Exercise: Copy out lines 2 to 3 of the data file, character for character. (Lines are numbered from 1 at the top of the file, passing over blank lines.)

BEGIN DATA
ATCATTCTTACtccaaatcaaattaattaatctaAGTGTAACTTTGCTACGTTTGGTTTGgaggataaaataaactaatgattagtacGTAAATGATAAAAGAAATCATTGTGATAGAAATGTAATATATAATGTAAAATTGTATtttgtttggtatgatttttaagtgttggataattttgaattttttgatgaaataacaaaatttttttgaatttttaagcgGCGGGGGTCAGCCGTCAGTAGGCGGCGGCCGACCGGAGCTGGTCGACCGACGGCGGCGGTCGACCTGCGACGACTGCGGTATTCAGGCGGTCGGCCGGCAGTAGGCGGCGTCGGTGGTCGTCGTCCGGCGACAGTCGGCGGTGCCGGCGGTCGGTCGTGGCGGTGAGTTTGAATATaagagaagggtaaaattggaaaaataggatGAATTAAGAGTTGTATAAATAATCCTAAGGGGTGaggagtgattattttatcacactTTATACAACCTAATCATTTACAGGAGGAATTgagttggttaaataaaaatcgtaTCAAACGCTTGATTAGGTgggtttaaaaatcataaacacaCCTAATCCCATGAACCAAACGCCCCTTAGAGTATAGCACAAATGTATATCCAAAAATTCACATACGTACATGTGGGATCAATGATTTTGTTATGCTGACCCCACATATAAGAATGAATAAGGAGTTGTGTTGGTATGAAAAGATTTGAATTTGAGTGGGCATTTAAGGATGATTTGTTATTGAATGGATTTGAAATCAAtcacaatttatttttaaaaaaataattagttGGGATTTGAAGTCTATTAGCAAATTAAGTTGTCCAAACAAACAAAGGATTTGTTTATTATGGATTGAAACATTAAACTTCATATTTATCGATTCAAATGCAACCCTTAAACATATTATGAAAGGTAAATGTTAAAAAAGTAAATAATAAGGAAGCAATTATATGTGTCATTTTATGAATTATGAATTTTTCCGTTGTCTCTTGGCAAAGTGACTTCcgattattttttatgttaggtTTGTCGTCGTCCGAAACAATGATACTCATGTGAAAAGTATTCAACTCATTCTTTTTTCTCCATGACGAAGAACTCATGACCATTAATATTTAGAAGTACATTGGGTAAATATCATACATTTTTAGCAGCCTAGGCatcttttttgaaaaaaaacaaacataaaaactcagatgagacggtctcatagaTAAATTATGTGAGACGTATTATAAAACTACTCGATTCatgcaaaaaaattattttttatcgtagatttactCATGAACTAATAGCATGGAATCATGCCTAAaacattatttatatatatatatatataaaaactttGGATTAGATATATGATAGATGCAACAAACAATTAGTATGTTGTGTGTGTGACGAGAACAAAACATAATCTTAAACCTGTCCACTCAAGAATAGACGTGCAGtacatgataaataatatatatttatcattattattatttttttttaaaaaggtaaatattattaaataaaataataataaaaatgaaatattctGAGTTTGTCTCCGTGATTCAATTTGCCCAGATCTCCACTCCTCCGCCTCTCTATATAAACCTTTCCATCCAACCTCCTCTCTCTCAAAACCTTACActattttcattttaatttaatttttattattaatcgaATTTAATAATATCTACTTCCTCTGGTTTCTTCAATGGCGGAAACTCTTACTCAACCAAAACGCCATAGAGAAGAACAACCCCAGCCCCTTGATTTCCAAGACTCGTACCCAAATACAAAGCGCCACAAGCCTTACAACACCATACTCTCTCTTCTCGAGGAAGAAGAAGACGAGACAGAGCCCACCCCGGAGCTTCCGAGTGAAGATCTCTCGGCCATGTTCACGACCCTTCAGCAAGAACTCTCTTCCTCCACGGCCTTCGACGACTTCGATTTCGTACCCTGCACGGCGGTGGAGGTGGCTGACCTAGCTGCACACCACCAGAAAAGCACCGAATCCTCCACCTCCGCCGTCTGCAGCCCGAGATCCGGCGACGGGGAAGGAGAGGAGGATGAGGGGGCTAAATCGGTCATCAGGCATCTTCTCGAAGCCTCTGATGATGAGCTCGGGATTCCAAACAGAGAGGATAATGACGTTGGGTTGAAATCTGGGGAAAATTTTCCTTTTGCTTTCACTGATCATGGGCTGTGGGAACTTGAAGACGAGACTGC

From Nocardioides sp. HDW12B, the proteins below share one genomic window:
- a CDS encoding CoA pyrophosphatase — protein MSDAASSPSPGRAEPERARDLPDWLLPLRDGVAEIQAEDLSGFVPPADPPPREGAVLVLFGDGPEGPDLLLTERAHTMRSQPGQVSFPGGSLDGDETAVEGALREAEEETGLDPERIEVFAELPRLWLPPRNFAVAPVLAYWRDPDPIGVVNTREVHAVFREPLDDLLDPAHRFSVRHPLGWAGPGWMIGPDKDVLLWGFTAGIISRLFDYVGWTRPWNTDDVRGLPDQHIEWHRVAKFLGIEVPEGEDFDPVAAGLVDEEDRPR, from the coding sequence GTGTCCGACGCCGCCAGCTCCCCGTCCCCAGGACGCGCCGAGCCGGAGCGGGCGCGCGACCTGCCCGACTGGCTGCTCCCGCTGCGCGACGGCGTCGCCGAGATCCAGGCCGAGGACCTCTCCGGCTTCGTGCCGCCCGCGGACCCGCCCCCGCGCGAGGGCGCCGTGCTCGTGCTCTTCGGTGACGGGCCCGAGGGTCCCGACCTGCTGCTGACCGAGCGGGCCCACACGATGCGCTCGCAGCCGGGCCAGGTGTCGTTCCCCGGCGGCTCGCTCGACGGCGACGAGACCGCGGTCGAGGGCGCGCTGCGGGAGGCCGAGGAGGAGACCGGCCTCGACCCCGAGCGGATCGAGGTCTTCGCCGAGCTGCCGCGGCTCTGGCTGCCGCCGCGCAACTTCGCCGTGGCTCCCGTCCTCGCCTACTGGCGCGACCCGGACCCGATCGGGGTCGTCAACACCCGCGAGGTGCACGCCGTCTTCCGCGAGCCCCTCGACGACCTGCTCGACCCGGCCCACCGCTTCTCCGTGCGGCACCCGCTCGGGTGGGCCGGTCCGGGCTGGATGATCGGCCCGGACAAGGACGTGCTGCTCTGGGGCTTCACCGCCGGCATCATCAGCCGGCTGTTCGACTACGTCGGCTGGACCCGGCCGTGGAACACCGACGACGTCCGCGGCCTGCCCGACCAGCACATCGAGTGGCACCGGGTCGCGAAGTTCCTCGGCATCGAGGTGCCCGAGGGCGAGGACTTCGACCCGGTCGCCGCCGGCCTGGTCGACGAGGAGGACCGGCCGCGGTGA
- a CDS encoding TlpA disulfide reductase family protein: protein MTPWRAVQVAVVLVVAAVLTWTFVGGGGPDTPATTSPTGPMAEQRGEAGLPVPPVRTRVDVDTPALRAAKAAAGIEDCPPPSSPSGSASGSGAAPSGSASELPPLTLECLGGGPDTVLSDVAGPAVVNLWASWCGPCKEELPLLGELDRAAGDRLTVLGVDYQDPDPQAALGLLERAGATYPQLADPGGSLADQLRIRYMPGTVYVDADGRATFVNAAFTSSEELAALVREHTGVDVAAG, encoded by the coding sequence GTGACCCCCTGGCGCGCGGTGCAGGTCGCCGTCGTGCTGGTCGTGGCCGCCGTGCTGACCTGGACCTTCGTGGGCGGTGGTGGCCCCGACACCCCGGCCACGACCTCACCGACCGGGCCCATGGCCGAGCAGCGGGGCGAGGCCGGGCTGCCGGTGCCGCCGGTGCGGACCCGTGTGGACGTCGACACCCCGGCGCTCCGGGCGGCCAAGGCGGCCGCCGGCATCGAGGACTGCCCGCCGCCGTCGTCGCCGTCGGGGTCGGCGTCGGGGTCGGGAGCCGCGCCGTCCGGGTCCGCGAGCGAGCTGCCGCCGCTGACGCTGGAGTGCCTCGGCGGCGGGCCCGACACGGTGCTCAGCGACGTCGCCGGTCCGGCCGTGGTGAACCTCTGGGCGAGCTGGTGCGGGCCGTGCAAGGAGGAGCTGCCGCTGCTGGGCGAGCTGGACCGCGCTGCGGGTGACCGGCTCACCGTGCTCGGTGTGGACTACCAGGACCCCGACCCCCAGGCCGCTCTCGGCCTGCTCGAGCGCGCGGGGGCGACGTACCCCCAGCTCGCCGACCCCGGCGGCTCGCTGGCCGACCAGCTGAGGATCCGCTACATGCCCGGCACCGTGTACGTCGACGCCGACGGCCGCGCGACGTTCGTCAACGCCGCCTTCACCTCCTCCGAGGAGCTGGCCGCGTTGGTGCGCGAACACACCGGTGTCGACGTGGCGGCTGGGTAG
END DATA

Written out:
From Nocardioides sp. HDW12B, the proteins below share one genomic window:
- a CDS encoding CoA pyrophosphatase — protein MSDAASSPSPGRAEPERARDLPDWLLPLRDGVAEIQAEDLSGFVPPADPPPREGAVLVLFGDGPEGPDLLLTERAHTMRSQPGQVSFPGGSLDGDETAVEGALREAEEETGLDPERIEVFAELPRLWLPPRNFAVAPVLAYWRDPDPIGVVNTREVHAVFREPLDDLLDPAHRFSVRHPLGWAGPGWMIGPDKDVLLWGFTAGIISRLFDYVGWTRPWNTDDVRGLPDQHIEWHRVAKFLGIEVPEGEDFDPVAAGLVDEEDRPR, from the coding sequence GTGTCCGACGCCGCCAGCTCCCCGTCCCCAGGACGCGCCGAGCCGGAGCGGGCGCGCGACCTGCCCGACTGGCTGCTCCCGCTGCGCGACGGCGTCGCCGAGATCCAGGCCGAGGACCTCTCCGGCTTCGTGCCGCCCGCGGACCCGCCCCCGCGCGAGGGCGCCGTGCTCGTGCTCTTCGGTGACGGGCCCGAGGGTCCCGACCTGCTGCTGACCGAGCGGGCCCACACGATGCGCTCGCAGCCGGGCCAGGTGTCGTTCCCCGGCGGCTCGCTCGACGGCGACGAGACCGCGGTCGAGGGCGCGCTGCGGGAGGCCGAGGAGGAGACCGGCCTCGACCCCGAGCGGATCGAGGTCTTCGCCGAGCTGCCGCGGCTCTGGCTGCCGCCGCGCAACTTCGCCGTGGCTCCCGTCCTCGCCTACTGGCGCGACCCGGACCCGATCGGGGTCGTCAACACCCGCGAGGTGCACGCCGTCTTCCGCGAGCCCCTCGACGACCTGCTCGACCCGGCCCACCGCTTCTCCGTGCGGCACCCGCTCGGGTGGGCCGGTCCGGGCTGGATGATCGGCCCGGACAAGGACGTGCTGCTCTGGGGCTTCACCGCCGGCATCATCAGCCGGCTGTTCGACTACGTCGGCTGGACCCGGCCGTGGAACACCGACGACGTCCGCGGCCTGCCCGACCAGCACATCGAGTGGCACCGGGTCGCGAAGTTCCTCGGCATCGAGGTGCCCGAGGGCGAGGACTTCGACCCGGTCGCCGCCGGCCTGGTCGACGAGGAGGACCGGCCGCGGTGA